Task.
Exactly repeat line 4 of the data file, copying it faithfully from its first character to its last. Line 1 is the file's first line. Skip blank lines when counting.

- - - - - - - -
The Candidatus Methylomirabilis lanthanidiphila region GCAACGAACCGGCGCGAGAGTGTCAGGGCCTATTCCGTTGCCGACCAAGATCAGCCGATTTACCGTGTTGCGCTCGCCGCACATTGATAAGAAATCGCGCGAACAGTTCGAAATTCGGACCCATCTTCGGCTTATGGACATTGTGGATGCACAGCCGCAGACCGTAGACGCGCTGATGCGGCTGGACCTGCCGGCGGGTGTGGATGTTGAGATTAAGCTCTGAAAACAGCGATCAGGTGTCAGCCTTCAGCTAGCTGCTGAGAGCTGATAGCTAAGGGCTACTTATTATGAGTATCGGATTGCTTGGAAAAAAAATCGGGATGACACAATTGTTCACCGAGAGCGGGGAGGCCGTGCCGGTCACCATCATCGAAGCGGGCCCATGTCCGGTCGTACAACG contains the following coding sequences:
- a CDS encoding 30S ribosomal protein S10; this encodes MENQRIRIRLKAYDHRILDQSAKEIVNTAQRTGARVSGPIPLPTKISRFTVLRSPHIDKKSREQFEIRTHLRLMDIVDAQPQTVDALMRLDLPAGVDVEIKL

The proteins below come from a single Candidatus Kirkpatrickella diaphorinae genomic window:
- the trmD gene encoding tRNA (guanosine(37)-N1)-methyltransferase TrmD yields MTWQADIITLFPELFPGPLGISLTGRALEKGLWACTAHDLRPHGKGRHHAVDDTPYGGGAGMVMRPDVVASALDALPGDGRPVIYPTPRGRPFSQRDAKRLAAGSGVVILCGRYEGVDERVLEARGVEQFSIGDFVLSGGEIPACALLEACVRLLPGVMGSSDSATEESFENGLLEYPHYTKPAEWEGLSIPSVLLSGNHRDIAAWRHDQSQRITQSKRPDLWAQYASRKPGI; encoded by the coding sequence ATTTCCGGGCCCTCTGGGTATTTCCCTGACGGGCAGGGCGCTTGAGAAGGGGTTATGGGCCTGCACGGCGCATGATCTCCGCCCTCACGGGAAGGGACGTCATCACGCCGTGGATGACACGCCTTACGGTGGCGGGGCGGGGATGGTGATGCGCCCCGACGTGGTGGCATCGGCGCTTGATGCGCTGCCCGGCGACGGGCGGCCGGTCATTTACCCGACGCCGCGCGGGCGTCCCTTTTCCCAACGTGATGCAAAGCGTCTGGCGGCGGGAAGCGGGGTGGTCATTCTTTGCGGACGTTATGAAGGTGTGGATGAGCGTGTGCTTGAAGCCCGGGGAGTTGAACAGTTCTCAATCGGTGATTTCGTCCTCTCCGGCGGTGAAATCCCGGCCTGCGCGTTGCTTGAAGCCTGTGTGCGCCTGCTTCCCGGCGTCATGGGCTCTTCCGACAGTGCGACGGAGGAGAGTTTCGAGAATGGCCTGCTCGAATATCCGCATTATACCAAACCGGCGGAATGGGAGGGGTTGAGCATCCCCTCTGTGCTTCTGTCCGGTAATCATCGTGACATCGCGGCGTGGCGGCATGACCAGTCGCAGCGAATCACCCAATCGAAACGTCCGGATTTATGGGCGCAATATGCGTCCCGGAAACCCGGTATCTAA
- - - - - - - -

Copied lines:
- the trmD gene encoding tRNA (guanosine(37)-N1)-methyltransferase TrmD yields MTWQADIITLFPELFPGPLGISLTGRALEKGLWACTAHDLRPHGKGRHHAVDDTPYGGGAGMVMRPDVVASALDALPGDGRPVIYPTPRGRPFSQRDAKRLAAGSGVVILCGRYEGVDERVLEARGVEQFSIGDFVLSGGEIPACALLEACVRLLPGVMGSSDSATEESFENGLLEYPHYTKPAEWEGLSIPSVLLSGNHRDIAAWRHDQSQRITQSKRPDLWAQYASRKPGI; encoded by the coding sequence ATTTCCGGGCCCTCTGGGTATTTCCCTGACGGGCAGGGCGCTTGAGAAGGGGTTATGGGCCTGCACGGCGCATGATCTCCGCCCTCACGGGAAGGGACGTCATCACGCCGTGGATGACACGCCTTACGGTGGCGGGGCGGGGATGGTGATGCGCCCCGACGTGGTGGCATCGGCGCTTGATGCGCTGCCCGGCGACGGGCGGCCGGTCATTTACCCGACGCCGCGCGGGCGTCCCTTTTCCCAACGTGATGCAAAGCGTCTGGCGGCGGGAAGCGGGGTGGTCATTCTTTGCGGACGTTATGAAGGTGTGGATGAGCGTGTGCTTGAAGCCCGGGGAGTTGAACAGTTCTCAATCGGTGATTTCGTCCTCTCCGGCGGTGAAATCCCGGCCTGCGCGTTGCTTGAAGCCTGTGTGCGCCTGCTTCCCGGCGTCATGGGCTCTTCCGACAGTGCGACGGAGGAGAGTTTCGAGAATGGCCTGCTCGAATATCCGCATTATACCAAACCGGCGGAATGGGAGGGGTTGAGCATCCCCTCTGTGCTTCTGTCCGGTAATCATCGTGACATCGCGGCGTGGCGGCATGACCAGTCGCAGCGAATCACCCAATCGAAACGTCCGGATTTATGGGCGCAATATGCGTCCCGGAAACCCGGTATCTAA